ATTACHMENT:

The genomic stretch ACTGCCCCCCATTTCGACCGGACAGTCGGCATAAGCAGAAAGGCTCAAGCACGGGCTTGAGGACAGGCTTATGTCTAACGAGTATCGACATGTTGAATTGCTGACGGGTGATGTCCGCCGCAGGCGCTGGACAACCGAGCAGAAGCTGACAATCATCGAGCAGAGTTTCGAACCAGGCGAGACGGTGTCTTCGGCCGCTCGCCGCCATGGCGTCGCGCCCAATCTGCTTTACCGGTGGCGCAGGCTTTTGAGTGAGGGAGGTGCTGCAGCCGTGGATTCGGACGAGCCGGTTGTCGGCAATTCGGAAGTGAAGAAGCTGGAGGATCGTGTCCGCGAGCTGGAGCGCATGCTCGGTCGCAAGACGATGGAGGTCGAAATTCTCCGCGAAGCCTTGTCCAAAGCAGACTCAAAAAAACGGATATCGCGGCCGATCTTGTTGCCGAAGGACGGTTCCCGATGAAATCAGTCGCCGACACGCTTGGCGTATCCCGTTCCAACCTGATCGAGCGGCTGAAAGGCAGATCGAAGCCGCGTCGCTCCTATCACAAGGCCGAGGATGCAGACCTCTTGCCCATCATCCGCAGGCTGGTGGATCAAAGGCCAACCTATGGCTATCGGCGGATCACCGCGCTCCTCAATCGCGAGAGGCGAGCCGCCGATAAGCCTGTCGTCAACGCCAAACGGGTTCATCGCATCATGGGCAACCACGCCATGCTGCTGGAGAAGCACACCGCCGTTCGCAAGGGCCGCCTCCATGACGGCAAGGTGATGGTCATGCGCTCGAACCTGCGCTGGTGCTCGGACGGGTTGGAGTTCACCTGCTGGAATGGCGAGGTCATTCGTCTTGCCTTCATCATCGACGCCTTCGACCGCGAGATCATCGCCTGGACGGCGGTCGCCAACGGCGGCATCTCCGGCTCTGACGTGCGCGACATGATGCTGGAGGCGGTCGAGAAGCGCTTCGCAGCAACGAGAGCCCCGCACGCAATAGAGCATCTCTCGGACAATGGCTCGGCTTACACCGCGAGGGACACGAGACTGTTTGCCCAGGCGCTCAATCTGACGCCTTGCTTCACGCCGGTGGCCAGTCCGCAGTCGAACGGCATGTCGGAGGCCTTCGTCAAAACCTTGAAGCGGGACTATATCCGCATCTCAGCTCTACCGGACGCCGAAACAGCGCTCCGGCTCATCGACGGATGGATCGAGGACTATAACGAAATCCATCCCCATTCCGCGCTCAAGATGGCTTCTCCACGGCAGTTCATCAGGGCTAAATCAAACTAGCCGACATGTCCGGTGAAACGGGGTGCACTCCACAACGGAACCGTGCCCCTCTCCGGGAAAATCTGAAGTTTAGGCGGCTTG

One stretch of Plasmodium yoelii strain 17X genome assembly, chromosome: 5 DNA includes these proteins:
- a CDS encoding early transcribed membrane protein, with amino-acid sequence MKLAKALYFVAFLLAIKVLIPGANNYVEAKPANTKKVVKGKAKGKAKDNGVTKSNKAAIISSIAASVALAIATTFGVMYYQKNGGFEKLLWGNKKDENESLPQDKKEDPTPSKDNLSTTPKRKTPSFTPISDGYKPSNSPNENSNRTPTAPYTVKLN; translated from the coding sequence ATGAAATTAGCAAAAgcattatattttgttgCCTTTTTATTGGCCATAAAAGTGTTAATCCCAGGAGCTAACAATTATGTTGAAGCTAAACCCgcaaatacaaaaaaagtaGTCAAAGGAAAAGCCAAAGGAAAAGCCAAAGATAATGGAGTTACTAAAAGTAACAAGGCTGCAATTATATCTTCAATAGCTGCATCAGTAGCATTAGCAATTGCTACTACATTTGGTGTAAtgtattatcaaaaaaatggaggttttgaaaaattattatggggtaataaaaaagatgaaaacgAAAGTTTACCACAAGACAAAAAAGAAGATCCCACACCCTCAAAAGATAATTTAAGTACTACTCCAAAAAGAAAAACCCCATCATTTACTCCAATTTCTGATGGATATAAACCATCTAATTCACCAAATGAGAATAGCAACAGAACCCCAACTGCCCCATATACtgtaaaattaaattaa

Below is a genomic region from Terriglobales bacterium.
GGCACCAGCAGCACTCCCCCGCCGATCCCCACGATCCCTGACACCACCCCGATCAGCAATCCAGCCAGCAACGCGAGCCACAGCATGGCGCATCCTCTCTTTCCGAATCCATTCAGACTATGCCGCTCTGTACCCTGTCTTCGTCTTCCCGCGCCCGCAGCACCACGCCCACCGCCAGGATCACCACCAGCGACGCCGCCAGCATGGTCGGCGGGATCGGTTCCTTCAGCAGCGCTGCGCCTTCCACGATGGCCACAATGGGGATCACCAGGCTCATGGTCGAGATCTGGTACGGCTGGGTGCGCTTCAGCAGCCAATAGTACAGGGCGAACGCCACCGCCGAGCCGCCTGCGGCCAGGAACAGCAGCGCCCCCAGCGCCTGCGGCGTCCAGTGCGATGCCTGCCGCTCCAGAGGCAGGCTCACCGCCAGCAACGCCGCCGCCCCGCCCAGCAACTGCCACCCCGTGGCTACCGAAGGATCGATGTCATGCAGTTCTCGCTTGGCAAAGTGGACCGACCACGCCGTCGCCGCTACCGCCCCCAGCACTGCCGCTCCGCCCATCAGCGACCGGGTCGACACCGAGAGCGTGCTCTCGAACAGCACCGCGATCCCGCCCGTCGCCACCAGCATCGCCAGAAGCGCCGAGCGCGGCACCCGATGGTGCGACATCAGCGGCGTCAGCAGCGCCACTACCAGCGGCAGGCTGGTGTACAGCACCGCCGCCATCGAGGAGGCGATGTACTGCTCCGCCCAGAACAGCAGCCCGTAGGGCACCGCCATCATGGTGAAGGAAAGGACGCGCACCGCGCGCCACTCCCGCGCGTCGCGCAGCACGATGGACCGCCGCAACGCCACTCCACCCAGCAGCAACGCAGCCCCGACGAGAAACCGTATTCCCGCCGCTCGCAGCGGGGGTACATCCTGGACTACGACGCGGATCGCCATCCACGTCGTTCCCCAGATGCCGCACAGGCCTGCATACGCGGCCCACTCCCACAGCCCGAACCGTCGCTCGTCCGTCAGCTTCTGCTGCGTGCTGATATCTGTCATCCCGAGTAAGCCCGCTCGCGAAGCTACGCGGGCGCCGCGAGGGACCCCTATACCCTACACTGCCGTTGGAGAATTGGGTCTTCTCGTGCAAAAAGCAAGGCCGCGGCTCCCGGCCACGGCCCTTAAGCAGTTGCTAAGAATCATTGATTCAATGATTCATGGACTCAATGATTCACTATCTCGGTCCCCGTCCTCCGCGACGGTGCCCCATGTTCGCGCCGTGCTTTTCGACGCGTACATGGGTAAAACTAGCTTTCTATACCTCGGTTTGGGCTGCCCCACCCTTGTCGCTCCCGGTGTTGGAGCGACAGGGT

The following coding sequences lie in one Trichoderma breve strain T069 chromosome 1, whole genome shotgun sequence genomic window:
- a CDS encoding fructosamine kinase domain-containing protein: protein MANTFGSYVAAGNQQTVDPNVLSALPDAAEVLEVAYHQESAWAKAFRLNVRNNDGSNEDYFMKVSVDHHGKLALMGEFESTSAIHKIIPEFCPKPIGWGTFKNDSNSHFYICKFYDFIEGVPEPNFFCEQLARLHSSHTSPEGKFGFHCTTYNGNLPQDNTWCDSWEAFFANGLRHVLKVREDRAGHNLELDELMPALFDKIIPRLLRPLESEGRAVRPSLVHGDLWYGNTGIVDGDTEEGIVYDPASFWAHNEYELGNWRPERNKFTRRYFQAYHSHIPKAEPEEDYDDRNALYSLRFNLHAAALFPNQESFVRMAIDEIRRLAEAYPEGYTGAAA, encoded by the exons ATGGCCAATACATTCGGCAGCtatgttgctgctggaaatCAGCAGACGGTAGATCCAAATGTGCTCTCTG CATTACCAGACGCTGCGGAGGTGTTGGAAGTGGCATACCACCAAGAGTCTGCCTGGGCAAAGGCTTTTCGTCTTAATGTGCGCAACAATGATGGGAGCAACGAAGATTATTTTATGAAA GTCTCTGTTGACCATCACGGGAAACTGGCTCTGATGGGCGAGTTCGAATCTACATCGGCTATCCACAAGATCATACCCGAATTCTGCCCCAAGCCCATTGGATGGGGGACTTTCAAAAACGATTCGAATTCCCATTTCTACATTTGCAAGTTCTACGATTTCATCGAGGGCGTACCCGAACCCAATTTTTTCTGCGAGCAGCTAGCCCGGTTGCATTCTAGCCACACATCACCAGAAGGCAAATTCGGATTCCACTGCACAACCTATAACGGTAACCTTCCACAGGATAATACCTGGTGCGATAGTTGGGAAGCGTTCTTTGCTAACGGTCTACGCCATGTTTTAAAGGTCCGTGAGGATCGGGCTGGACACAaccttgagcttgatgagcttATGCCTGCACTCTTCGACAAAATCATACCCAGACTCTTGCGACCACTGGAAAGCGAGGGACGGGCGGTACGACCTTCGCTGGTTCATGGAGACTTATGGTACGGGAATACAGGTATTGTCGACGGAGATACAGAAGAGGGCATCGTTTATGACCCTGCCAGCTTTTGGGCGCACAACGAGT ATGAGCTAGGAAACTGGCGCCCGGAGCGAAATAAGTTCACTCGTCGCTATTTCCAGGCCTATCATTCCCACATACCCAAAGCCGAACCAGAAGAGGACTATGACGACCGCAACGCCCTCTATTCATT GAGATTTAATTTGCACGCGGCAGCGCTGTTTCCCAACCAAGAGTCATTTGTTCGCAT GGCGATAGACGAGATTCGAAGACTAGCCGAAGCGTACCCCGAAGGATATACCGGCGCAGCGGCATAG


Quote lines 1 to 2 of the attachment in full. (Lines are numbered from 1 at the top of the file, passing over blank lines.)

The genomic stretch ACTGCCCCCCATTTCGACCGGACAGTCGGCATAAGCAGAAAGGCTCAAGCACGGGCTTGAGGACAGGCTTATGTCTAACGAGTATCGACATGTTGAATTGCTGACGGGTGATGTCCGCCGCAGGCGCTGGACAACCGAGCAGAAGCTGACAATCATCGAGCAGAGTTTCGAACCAGGCGAGACGGTGTCTTCGGCCGCTCGCCGCCATGGCGTCGCGCCCAATCTGCTTTACCGGTGGCGCAGGCTTTTGAGTGAGGGAGGTGCTGCAGCCGTGGATTCGGACGAGCCGGTTGTCGGCAATTCGGAAGTGAAGAAGCTGGAGGATCGTGTCCGCGAGCTGGAGCGCATGCTCGGTCGCAAGACGATGGAGGTCGAAATTCTCCGCGAAGCCTTGTCCAAAGCAGACTCAAAAAAACGGATATCGCGGCCGATCTTGTTGCCGAAGGACGGTTCCCGATGAAATCAGTCGCCGACACGCTTGGCGTATCCCGTTCCAACCTGATCGAGCGGCTGAAAGGCAGATCGAAGCCGCGTCGCTCCTATCACAAGGCCGAGGATGCAGACCTCTTGCCCATCATCCGCAGGCTGGTGGATCAAAGGCCAACCTATGGCTATCGGCGGATCACCGCGCTCCTCAATCGCGAGAGGCGAGCCGCCGATAAGCCTGTCGTCAACGCCAAACGGGTTCATCGCATCATGGGCAACCACGCCATGCTGCTGGAGAAGCACACCGCCGTTCGCAAGGGCCGCCTCCATGACGGCAAGGTGATGGTCATGCGCTCGAACCTGCGCTGGTGCTCGGACGGGTTGGAGTTCACCTGCTGGAATGGCGAGGTCATTCGTCTTGCCTTCATCATCGACGCCTTCGACCGCGAGATCATCGCCTGGACGGCGGTCGCCAACGGCGGCATCTCCGGCTCTGACGTGCGCGACATGATGCTGGAGGCGGTCGAGAAGCGCTTCGCAGCAACGAGAGCCCCGCACGCAATAGAGCATCTCTCGGACAATGGCTCGGCTTACACCGCGAGGGACACGAGACTGTTTGCCCAGGCGCTCAATCTGACGCCTTGCTTCACGCCGGTGGCCAGTCCGCAGTCGAACGGCATGTCGGAGGCCTTCGTCAAAACCTTGAAGCGGGACTATATCCGCATCTCAGCTCTACCGGACGCCGAAACAGCGCTCCGGCTCATCGACGGATGGATCGAGGACTATAACGAAATCCATCCCCATTCCGCGCTCAAGATGGCTTCTCCACGGCAGTTCATCAGGGCTAAATCAAACTAGCCGACATGTCCGGTGAAACGGGGTGCACTCCACAACGGAACCGTGCCCCTCTCCGGGAAAATCTGAAGTTTAGGCGGCTTG

One stretch of Plasmodium yoelii strain 17X genome assembly, chromosome: 5 DNA includes these proteins: